And I believe that sort of explanation can extend to explaining how religions themselves develop. I do not believe that religions as such have some sort of hot line to God that gives them special knowledge, or that they cannot themselves be the subject of scientific inquiry. We can welcome an objective analysis of religious life and how religious responses have developed, as long, that is, that what is being investigated is real religious life and not some Aunt Sally that is created in order that it can be knocked down. Richard Dawkins latest entry into the field last week in a newspaper article seemed to imply that any real Christian has to literally believe everything in the Bible including every explanation the Bible gives for anything. Yet most thinking Christians have no difficulty in recognising that as knowledge develops so does any religious response, and it is simply ridiculous to suggest as Dawkins does that only narrowly fundamentalist Christianity is true Christianity. This Abbey is clear evidence that it is not.
But to move on, the American theologian Paul Tillich once wrote that God is about depth; ‘He who knows about depth’, he said, ‘knows about God’. Well, consider three qualities that appear to be fundamental to human living and what thinking about them in depth might entail.
The first is the pursuit of truth. What is truth and what claim does it make on us? I fear we must admit that at times in the past religions have laid claim to knowing and guarding truth, but have often done so in blinkered and untruthful ways. But it is not only religions that have done that; all sorts of other groups who wanted to harness the power of ideas have tried to control the process; look at the Fascist and some of the Communist systems. The open pursuit of truth is dangerous to almost all ideologies. But where does the pressure to pursue truth whatever the cost come from? Is it just the human creation of curious and honest men and women? Or is it somehow written into the very nature of the universe? It seems to me that there is a transcendent, overarching claim on us to pursue truth that I believe is rooted in that condition of everything that I call God. God and truth are not separate; if you have a big enough concept of God they are intimately connected.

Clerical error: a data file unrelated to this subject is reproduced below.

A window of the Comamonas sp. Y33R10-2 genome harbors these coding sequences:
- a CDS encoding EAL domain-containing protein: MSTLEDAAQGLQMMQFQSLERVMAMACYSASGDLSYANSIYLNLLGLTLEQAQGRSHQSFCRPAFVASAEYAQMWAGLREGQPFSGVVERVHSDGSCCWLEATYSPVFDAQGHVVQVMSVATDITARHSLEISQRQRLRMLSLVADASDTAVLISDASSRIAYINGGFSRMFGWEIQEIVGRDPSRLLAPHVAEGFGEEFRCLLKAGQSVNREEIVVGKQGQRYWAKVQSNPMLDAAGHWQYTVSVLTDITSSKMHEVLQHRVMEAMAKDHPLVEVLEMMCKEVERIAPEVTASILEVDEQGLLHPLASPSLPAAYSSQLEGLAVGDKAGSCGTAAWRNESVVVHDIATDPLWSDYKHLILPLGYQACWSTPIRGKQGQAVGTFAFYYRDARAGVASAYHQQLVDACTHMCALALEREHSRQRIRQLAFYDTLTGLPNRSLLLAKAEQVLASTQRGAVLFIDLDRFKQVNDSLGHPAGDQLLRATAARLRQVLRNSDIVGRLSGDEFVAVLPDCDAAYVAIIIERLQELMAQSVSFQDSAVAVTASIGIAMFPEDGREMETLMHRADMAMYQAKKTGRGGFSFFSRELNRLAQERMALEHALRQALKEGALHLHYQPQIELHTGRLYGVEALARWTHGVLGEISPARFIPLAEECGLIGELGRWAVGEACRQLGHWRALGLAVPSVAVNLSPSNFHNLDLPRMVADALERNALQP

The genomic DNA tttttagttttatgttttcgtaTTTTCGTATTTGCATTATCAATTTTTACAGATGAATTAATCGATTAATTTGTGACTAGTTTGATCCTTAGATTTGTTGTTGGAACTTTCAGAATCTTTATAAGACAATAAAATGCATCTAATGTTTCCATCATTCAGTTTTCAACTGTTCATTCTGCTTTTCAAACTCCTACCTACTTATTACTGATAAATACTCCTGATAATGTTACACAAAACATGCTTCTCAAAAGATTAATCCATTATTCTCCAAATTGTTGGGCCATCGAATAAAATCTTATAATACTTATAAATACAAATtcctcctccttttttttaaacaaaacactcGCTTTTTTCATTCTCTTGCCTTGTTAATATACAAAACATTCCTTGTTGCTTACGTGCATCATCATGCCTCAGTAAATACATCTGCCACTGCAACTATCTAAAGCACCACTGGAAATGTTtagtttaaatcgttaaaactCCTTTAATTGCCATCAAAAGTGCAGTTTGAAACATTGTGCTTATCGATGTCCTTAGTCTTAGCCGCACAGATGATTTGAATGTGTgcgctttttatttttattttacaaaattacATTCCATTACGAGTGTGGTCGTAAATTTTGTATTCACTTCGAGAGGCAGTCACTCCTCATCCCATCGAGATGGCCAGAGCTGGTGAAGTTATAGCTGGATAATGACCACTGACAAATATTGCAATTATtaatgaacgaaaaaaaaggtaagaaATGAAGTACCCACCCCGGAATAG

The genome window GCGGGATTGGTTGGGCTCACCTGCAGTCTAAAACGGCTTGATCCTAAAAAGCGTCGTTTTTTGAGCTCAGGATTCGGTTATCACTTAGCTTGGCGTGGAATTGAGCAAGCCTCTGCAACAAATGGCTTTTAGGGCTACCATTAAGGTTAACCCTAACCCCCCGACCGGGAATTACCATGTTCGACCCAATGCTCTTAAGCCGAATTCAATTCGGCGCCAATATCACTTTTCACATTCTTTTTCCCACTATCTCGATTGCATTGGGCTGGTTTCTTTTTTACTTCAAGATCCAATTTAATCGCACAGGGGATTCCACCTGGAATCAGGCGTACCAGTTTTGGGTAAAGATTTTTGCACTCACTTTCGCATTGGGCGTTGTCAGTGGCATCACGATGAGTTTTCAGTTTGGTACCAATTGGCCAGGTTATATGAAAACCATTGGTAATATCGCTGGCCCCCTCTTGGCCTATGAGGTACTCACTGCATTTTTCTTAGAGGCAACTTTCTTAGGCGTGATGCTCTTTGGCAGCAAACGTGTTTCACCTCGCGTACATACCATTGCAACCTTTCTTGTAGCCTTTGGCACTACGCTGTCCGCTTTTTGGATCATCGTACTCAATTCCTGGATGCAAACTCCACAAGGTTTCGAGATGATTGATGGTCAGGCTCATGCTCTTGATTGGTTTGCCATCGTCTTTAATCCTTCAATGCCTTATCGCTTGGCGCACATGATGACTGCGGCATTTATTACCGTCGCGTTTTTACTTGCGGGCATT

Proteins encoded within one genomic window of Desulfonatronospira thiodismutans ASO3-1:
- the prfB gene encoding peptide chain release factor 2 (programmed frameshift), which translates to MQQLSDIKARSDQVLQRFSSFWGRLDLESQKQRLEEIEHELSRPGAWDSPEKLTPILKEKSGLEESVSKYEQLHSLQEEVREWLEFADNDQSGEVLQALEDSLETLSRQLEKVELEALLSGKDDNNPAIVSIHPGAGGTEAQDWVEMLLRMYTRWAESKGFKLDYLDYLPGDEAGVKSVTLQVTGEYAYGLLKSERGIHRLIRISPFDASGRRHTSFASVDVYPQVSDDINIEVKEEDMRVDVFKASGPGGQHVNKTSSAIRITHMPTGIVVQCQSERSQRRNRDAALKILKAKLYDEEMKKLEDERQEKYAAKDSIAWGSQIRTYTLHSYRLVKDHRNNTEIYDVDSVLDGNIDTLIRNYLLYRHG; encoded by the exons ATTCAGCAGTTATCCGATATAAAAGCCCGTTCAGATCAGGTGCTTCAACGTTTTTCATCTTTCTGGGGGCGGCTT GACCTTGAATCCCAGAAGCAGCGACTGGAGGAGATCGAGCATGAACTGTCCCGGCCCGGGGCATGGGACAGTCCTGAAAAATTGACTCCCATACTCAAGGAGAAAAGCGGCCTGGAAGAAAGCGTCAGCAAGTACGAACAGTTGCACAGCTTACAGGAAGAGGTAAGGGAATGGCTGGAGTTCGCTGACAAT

The second issue is the claim of goodness. Of course what is considered good has varied at different times of human history, and, as with truth, various groups, including religious bodies, have tried to control society’s understanding of it. But where does the sense of obligation towards being genuinely and deeply good come from? Again it seems to have a transcendent claim upon us; goodness, I suggest in its purest form is not merely a human construction; it, like truth, is rooted in the very heart of the universe, or in what I am choosing to call God.
And the third is beauty. Now again it is sometimes said that beauty is simply in the eye of the beholder. But is that enough of an explanation? Can we really say that a piece of music or an image from nature or an image from the hands of human beings, or even a mathematical explanation is merely beautiful because it seems so to us? Beauty, like truth and goodness, is, I believe, rooted in something greater than us, and again for want of a better word I am content to call that something God.
So, despite the sheer nonsense that is sometimes talked about God in some religious circles, it is a word that does seem to me to point to something real; indeed something so real that it seems to be at the heart of everything that is. It is not a question of believing in a personal God, but it is believing that in our understanding of everything there is God, and contained within the mystery of God is personality. How that relates to the Christian God revealed in Jesus Christ is something I intend to look at in the Matins addresses when I am next in residence in May.